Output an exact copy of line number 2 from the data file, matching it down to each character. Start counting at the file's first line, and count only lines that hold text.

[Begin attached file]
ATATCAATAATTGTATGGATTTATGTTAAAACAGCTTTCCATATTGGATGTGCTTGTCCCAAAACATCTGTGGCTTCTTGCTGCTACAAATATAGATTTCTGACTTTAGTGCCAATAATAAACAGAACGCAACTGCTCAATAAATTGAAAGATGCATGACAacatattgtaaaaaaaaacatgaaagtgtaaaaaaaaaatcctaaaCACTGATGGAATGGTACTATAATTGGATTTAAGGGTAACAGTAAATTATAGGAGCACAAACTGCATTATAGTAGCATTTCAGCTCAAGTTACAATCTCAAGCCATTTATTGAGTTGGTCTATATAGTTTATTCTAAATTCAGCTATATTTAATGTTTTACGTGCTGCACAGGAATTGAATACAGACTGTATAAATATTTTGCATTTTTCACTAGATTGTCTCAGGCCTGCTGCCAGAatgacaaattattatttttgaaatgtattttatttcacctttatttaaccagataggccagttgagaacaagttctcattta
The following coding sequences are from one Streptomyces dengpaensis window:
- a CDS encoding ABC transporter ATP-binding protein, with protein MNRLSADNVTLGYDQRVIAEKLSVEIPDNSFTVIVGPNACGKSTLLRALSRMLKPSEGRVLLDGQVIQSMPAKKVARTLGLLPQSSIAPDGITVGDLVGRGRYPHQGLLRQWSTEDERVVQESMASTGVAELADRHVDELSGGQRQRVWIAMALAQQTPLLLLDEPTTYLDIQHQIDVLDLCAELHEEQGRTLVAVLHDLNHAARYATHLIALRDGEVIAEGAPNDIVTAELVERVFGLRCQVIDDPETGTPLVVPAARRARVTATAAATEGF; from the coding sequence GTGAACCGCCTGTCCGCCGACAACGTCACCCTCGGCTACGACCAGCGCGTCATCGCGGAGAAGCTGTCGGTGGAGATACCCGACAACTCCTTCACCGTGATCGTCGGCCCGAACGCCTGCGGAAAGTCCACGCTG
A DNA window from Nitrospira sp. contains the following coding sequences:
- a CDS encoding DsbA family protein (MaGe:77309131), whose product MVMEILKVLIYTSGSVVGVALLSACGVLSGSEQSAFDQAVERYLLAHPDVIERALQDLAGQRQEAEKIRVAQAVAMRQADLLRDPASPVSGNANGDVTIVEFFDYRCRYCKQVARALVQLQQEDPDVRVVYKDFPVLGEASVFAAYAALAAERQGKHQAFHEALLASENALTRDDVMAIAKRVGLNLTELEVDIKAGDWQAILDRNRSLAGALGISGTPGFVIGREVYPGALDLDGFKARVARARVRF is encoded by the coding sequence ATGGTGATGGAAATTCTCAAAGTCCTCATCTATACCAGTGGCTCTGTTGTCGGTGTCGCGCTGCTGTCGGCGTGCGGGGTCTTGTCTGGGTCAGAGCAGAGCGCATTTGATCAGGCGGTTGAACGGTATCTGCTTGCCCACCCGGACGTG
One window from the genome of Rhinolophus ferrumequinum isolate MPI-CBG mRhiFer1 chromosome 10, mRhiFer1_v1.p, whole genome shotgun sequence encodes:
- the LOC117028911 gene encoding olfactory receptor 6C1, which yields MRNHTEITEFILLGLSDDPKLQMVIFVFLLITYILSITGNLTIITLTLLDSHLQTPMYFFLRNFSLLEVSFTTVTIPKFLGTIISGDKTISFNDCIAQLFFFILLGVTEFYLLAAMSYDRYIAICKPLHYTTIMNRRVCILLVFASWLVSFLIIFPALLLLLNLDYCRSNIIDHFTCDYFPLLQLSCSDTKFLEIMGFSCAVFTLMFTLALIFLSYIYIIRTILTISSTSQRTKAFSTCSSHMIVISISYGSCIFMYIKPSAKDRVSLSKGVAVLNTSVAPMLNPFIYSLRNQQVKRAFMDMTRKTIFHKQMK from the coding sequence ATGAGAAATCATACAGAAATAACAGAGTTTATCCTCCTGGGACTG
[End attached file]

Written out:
The following coding sequences are from one Streptomyces dengpaensis window: